Amazon Grabs for .Amazon Domain over Objections of Amazon River Countries

The nations of the Amazon rainforest have all but lost the battle over the dot Amazon domain (.Amazon), with the governing body, ICANN, saying that Amazon.com’s application for the .Amazon TLD can proceed. The Amazon basin nations, represented by the Amazon Cooperation Treaty Organization (ACTO) include Peru, Brazil, Ecuador, Colombia, Bolivia, Venezuela, Guyana and Suriname.

Social Media Uses this Trick to Extract Your Personal Data from You. DETOUR Law Would Make Using these Shady Dark Patterns Illegal

Legislation introduced in Washington would make the practice of using so-called ‘dark patterns’ illegal. The bipartisan (!) bill is called the DETOUR Act, and stands for the Deceptive Experiences To Online Users Reduction (DETOUR) Act. Dark patterns are web interface designs created to manipulate users into taking actions and providing data that they otherwise wouldn’t. Dark patterns are based on behavioral psychology.

California Enacts New Net Neutrality Law, Justice Department Sues to Strike it Down, Full Text of Justice and CA Sen. Scott Wiener’s Statement

California governor Jerry Brown signed a new California net neutrality law into law yesterday (yes, on a Sunday, September 30th), and on that same Sunday, hours later, the Department of Justice filed a lawsuit against California’s new net neutrality law, saying that it “unlawfully imposes burdens on the Federal Government’s deregulatory approach to the Internet.”

All About the California Consumer Privacy Act of 2018 – California’s Own Version of GDPR: An Overview and FAQ

Two weeks ago California passed AB 375, now Title 1.81.5 of the California Code, and known as the California Consumer Privacy Act of 2018 (AB stands for Assembly Bill, meaning it was first introduced in the Assembly; SB would mean it had been introduced in the Senate). Also now known as the CCPA, the original sponsors of AB375 were California Assemblyman Edwin Chau, and California Senators Bob Hertzberg and Bill Dodd, Democrats all. The CCP is the California equivalent of GDPR.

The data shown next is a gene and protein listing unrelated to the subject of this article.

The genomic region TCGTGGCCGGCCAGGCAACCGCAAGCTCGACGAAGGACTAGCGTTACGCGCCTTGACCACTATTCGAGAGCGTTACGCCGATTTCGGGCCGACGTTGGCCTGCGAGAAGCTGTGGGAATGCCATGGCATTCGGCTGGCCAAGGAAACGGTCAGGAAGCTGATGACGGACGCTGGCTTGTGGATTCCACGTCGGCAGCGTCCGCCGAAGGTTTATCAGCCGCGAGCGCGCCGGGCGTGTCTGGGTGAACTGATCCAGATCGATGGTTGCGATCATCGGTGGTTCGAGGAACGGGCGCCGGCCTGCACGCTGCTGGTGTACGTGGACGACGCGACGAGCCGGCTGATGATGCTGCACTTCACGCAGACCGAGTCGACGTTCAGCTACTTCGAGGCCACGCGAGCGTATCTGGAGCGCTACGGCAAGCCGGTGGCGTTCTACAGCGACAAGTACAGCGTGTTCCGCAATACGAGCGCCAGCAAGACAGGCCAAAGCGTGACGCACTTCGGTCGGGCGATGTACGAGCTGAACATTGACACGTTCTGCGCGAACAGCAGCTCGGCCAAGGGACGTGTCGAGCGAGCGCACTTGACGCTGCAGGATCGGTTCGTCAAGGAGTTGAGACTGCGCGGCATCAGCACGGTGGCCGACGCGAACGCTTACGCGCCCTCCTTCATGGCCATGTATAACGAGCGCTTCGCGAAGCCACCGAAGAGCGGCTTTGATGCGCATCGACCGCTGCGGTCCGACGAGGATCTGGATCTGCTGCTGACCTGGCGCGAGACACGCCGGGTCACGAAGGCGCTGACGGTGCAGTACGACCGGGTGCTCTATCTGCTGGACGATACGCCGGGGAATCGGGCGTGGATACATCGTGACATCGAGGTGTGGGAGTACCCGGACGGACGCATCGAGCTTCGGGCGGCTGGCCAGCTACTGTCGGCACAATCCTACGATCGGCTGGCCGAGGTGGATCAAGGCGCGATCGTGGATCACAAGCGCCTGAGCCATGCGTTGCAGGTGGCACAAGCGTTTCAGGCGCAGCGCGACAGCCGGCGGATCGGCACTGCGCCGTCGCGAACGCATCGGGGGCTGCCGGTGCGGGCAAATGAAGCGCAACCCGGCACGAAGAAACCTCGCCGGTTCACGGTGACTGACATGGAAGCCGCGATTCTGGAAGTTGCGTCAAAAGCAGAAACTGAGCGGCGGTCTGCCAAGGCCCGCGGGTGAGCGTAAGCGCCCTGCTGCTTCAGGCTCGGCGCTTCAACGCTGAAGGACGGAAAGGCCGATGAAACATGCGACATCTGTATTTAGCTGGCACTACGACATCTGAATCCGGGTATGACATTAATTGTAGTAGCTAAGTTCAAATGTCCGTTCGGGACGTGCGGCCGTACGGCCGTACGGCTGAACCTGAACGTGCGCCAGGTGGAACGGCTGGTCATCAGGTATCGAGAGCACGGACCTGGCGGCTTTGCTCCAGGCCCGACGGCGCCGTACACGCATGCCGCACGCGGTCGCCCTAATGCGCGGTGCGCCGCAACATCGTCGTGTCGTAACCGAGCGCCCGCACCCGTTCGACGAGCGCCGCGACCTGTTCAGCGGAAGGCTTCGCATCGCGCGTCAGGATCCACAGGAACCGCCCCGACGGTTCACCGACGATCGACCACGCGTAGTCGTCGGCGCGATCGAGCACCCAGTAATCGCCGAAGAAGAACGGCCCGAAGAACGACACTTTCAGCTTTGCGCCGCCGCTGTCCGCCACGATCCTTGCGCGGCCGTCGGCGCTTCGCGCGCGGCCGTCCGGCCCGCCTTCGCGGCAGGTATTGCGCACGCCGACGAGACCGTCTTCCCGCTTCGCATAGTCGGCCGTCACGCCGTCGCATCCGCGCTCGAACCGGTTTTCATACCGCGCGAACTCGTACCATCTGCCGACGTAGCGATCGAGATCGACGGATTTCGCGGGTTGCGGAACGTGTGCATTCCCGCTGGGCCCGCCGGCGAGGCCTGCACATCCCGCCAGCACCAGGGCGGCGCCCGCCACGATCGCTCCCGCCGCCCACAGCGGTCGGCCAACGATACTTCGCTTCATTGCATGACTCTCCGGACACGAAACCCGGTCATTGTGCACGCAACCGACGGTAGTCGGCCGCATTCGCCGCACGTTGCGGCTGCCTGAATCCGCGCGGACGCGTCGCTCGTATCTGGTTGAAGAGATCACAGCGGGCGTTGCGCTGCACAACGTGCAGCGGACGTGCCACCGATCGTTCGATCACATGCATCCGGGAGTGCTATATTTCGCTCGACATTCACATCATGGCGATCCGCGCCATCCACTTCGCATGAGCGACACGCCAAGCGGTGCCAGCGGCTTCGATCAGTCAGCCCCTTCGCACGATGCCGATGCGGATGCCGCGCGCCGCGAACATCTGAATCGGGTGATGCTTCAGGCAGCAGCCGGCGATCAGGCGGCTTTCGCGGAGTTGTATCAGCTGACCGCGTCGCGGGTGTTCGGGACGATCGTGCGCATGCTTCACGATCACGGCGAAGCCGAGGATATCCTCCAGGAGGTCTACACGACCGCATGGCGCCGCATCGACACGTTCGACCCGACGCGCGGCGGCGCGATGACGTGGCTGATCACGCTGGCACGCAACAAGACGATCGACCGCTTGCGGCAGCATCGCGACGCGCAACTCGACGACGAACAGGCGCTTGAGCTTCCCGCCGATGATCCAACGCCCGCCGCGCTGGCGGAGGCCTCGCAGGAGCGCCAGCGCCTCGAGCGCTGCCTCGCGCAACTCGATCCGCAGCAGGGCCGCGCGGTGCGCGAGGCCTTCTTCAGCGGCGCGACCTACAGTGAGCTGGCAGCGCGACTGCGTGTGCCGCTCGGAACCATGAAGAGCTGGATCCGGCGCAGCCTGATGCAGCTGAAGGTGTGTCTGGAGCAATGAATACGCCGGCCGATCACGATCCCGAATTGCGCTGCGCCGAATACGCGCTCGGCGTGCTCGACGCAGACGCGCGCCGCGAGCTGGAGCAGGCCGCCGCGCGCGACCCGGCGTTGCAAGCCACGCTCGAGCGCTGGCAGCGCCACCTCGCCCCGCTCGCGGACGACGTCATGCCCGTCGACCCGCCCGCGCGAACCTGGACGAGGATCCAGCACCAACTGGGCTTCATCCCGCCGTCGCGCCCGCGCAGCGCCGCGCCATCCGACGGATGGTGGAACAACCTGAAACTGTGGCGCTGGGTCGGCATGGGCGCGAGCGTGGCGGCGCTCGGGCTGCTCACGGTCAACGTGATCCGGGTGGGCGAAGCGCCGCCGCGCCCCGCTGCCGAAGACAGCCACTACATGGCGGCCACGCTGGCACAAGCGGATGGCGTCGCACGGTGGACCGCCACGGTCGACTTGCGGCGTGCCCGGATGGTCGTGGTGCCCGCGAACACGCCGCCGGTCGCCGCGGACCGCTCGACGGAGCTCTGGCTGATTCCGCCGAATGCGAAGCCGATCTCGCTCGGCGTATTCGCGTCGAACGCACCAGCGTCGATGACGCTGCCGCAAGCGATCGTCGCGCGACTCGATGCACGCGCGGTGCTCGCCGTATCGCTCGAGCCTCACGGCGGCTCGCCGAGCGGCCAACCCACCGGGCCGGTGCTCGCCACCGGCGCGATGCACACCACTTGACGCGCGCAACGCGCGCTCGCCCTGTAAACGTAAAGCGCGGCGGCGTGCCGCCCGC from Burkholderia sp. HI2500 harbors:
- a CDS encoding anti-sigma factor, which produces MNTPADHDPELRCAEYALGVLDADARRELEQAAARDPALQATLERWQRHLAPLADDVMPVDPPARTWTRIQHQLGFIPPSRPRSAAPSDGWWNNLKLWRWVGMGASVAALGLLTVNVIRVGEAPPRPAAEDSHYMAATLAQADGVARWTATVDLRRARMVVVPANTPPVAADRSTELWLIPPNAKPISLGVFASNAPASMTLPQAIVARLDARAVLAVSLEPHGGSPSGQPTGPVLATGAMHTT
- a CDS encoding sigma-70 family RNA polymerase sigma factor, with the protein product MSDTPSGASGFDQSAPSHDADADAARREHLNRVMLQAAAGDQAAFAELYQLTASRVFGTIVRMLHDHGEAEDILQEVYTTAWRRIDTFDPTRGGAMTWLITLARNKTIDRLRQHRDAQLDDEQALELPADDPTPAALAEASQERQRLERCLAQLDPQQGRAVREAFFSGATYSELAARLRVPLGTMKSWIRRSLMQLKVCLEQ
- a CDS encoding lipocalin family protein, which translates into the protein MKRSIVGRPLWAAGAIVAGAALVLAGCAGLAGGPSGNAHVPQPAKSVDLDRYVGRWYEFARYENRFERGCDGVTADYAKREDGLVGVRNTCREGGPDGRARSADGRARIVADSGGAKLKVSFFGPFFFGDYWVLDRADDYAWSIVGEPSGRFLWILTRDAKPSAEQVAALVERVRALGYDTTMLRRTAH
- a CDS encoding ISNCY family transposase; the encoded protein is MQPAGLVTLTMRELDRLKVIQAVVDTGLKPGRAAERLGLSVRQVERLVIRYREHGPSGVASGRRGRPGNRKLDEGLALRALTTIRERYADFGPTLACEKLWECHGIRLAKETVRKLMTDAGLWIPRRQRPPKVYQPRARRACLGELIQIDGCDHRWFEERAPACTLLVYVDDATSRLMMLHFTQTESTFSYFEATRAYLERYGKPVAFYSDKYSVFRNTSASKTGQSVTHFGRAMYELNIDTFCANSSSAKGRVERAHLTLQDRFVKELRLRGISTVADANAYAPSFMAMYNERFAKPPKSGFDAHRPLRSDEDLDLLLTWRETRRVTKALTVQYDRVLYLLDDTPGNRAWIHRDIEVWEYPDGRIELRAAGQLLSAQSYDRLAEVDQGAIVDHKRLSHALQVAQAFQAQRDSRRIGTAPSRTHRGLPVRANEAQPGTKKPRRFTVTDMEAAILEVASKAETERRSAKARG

The Carpenter v. United States Cell Phone Location Privacy Supreme Court Decision Explained in Plain English (plus link to full text of decision)

In a fairly stunning win for mobile phone privacy, the Supreme Court has ruled that law enforcement agencies must obtain a warrant before they can demand and receive from mobile carriers and mobile providers access to the cell phone location data (known as ‘cell site location information’, or CSLI for short) of a given cellular phone. In the case of Carpenter v. United States, the Supreme Court held that tracking a cell phone is barely different than putting an ankle bracelet on an individual and monitoring their movements, and so overturned related case law that has been around for (up to) decades.

Explained: Supreme Court Hands Down Internet Sales Tax Law of the Land in South Dakota v. Wayfair (includes link to full text of SC opinion)

With today’s Supreme Court decision in the Wayfair v. South Dakota case, the Supremes have cleared the way for states to collect sales tax from Internet-based merchants who do not have a physical presence within the state; however the ruling is quite narrow in its scope and so does not open the floodgates for states to tax anybody and everybody who arguably does business online within a given state. Read on for a plain English explanation of this Internet sales tax decision, as well as a link to the full South Dakota v. Wayfair decision and the dissenting opinions.